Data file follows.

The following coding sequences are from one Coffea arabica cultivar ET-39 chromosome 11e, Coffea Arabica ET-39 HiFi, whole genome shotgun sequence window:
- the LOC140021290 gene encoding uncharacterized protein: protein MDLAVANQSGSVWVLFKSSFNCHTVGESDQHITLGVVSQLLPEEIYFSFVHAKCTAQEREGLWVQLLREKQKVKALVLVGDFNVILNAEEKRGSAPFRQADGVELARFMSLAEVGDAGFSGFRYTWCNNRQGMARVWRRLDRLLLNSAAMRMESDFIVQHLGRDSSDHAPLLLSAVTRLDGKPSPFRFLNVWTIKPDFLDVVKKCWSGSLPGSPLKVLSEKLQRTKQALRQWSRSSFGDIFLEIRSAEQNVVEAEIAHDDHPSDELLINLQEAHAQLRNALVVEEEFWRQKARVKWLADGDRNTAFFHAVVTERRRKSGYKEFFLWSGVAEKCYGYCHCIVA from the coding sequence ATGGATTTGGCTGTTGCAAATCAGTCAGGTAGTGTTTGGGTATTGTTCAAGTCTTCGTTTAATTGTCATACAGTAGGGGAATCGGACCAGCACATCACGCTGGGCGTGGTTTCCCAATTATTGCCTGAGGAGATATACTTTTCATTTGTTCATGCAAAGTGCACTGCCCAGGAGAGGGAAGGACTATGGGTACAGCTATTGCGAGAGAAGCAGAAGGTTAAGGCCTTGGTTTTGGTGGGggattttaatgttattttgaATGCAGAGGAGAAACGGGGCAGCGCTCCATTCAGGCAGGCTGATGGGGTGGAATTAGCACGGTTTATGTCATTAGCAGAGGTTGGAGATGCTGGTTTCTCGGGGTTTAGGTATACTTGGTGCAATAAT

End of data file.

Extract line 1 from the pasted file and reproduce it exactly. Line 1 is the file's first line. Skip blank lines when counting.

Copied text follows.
The following coding sequences are from one Coffea arabica cultivar ET-39 chromosome 11e, Coffea Arabica ET-39 HiFi, whole genome shotgun sequence window: